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NEWS | Oct. 28, 2011

Family, training priority for new 37th TRW command chief

By Mike Joseph 502nd Air Base Wing OL-A Public Affairs

The new 37th Training Wing command chief master sergeant believed the Air Force had basic military training right when he left Lackland in 1989.

Returning 22 years later as the wing's top enlisted Airman, he uses one word to describe today's BMT.

"Awestruck," said Command Chief Master Sgt. Craig Recker, who spent his first five years in a personnel squadron.

"When I left here in '89, I thought we had it right. I look at basic training today and say, 'We're doing better than I ever thought we could,'" said Recker. "Today's trainees are graduating ready to go to war; I graduated ready to go to personnel school.

"Our Airmen today, we could pluck them out of BMT and send them off to expeditionary operations and they would succeed," he said. "Basic training today is more relevant to what we need in our Air Force than when I graduated in 1984."

Reaching out to Airmen and their families is also significant to developing today's Airmen, and it's a priority for senior leadership at the 37th TRW.

Emphasis on the Key Spouse Program and meeting with the spouses of deployed Airmen are key elements toward that endeavor, said the chief.

"We want their feedback," Recker said. "I've found you get more ground truth from asking a spouse rather than a military member because we're all Type-A personalities - focused on the job.

"I know this sounds generic, but I really hope to just make a difference," said Recker. "Colonel Axelbank (Col. Eric Axelbank, 37th Training Wing commander) and I know Airmen are working hard, and we want to take care of them. I know that's not always going to be easy, but the boss (Axelbank) and I care. We're certainly trying to make a difference."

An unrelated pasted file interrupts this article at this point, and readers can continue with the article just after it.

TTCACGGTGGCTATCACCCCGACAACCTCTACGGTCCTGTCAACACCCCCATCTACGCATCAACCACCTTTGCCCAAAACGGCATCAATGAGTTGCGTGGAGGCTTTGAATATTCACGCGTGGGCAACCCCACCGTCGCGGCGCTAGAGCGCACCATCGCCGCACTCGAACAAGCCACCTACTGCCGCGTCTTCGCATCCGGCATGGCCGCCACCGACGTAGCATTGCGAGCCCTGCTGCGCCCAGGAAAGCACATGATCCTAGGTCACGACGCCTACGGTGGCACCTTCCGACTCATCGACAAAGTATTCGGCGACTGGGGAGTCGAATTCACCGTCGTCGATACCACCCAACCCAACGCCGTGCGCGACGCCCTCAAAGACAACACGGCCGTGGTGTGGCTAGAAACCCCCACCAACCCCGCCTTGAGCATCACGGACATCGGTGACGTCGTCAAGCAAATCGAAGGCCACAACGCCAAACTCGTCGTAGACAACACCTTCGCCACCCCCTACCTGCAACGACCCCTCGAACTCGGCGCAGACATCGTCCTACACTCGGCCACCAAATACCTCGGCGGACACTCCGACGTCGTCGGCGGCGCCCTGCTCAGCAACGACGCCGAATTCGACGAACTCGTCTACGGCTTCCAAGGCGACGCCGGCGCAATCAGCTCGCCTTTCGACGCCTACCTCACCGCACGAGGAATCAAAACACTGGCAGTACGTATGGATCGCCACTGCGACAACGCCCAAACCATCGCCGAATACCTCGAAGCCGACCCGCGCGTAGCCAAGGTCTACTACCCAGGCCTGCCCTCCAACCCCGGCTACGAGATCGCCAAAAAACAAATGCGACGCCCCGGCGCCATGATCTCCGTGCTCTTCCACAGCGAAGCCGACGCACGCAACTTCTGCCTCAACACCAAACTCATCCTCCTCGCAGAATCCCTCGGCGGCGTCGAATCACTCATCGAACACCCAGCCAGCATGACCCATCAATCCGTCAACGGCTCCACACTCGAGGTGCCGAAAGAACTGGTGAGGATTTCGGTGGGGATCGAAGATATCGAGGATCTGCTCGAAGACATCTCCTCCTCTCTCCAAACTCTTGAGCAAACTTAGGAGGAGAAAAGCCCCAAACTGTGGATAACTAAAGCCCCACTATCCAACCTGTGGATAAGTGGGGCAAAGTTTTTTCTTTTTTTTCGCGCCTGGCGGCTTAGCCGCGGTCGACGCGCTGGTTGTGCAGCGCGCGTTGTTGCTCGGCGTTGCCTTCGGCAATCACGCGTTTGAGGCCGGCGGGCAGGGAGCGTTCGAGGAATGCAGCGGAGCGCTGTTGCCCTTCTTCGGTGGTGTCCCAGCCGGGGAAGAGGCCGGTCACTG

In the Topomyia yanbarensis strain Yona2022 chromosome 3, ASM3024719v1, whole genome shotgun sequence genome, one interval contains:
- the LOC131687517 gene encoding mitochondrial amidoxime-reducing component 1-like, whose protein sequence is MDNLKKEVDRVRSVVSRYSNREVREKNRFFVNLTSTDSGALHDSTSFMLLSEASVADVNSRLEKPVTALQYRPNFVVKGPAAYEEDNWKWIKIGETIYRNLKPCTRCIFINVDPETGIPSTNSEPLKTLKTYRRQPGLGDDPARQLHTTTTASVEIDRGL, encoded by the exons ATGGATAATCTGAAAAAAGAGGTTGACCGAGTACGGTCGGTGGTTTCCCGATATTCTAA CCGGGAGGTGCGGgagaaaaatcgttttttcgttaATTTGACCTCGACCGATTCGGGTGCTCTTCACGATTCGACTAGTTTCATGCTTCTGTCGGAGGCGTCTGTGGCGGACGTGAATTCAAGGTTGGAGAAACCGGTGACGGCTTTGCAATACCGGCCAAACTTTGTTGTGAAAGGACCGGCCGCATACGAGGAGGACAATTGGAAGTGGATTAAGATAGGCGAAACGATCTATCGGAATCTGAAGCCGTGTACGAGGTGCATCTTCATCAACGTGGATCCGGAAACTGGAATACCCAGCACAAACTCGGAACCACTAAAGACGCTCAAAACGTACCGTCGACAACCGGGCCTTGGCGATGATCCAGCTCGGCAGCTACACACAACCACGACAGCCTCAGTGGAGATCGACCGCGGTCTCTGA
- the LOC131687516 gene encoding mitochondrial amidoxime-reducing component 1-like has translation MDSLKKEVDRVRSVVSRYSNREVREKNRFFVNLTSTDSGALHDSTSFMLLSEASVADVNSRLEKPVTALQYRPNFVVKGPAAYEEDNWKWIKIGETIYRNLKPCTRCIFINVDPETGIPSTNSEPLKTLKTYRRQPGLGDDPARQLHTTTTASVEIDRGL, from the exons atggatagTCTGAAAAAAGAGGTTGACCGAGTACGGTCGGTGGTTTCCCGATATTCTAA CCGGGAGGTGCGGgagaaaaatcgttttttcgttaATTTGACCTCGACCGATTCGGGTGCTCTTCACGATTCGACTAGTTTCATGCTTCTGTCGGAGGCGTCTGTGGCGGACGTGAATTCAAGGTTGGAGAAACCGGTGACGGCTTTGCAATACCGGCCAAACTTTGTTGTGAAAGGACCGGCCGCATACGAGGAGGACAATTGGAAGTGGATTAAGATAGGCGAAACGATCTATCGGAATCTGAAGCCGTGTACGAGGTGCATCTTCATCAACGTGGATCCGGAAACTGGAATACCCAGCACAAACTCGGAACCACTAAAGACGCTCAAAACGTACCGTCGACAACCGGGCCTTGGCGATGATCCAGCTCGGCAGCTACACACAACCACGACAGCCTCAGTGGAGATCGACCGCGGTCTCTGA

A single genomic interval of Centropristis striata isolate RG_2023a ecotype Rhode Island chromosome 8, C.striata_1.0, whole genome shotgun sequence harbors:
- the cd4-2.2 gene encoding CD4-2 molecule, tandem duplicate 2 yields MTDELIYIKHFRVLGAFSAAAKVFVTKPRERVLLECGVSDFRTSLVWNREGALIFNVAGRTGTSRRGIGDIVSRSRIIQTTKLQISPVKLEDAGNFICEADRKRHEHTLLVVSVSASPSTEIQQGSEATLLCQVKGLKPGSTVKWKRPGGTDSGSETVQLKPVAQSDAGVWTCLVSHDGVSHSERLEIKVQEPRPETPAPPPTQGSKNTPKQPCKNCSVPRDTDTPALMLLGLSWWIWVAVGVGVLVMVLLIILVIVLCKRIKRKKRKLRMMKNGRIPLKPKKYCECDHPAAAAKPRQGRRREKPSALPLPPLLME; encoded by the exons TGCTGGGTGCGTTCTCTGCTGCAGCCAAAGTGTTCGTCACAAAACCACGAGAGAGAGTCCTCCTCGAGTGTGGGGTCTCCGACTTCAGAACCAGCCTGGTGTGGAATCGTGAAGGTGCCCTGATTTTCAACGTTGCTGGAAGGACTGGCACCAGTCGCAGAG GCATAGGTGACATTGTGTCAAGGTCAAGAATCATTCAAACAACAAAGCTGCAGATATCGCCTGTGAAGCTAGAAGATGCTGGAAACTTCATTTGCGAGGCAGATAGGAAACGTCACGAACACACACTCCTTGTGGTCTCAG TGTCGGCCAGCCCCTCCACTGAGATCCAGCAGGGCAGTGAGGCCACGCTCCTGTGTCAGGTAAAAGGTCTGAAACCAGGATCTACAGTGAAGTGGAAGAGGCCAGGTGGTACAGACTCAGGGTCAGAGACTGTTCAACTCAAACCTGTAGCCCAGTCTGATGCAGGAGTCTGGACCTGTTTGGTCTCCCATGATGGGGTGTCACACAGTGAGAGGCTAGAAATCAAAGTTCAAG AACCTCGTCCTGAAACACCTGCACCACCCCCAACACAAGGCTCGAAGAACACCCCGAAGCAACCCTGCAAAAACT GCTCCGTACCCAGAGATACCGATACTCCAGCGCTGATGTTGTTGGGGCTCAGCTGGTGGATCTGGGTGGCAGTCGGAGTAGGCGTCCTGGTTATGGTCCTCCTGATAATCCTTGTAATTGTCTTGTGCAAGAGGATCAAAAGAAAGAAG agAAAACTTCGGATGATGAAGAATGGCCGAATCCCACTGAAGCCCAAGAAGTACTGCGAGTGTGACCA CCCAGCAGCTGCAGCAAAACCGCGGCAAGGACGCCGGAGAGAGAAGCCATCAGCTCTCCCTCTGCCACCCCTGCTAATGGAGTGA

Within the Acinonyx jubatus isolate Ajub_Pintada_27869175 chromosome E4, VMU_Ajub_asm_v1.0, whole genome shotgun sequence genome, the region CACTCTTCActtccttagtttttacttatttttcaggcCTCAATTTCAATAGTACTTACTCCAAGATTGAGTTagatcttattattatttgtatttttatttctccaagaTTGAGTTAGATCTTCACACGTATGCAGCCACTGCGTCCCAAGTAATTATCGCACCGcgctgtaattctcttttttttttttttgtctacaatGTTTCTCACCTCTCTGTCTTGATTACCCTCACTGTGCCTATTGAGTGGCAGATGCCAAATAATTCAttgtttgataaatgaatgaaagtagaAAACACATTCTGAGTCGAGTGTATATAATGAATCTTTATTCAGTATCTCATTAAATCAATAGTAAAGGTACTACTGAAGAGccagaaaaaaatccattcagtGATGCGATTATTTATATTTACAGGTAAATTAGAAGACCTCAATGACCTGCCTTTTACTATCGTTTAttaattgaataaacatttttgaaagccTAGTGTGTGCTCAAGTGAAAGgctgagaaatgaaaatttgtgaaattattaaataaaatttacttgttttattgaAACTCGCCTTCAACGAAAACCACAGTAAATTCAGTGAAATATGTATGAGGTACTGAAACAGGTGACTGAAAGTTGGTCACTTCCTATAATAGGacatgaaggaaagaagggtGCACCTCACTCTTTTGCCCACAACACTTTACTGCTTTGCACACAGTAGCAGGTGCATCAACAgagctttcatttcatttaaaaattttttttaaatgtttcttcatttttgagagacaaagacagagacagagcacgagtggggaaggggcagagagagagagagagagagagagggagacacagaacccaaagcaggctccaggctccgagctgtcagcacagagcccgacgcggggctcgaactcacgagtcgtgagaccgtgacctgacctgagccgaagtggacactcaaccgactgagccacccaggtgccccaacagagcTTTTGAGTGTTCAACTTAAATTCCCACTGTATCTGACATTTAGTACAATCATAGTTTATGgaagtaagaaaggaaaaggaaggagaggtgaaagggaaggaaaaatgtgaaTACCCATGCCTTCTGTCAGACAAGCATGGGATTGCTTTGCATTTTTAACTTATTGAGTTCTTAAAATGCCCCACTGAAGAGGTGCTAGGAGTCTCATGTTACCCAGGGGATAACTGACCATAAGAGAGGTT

The chief is also focusing on enhancing the wing's vision: "The Training Standard of Excellence." It's important, he said, to create additional efficiencies as the fiscal environment becomes more constrained.

"We're looking at every facet of how we do training today, and on what we can do to make it more efficient," said Recker. "How do we continue to deliver that world-class training without the resources we've had in the past? I think that's one of our biggest challenges now.

"We're going to spend our money where we get the most bang for our buck. We keep growing mission sets, and we're looking for ways to become more efficient because we're not going to see any more money in the near future," he added.

Recker's message to the enlisted corps - "Enjoy what you're doing." It's a message delivers to young Airmen everywhere, and a conviction he's lived by throughout his Air Force career.

"When I put on my uniform every day, I have to pinch myself," he said. "I can't believe I'm allowed to not only represent my country, but also to do the great things we do each and every day.

"I can't think of anything I'd rather do than this, and I thank God He's allowed me to serve this long (27 years). I just can't imagine anything outside of the Air Force that's as much fun."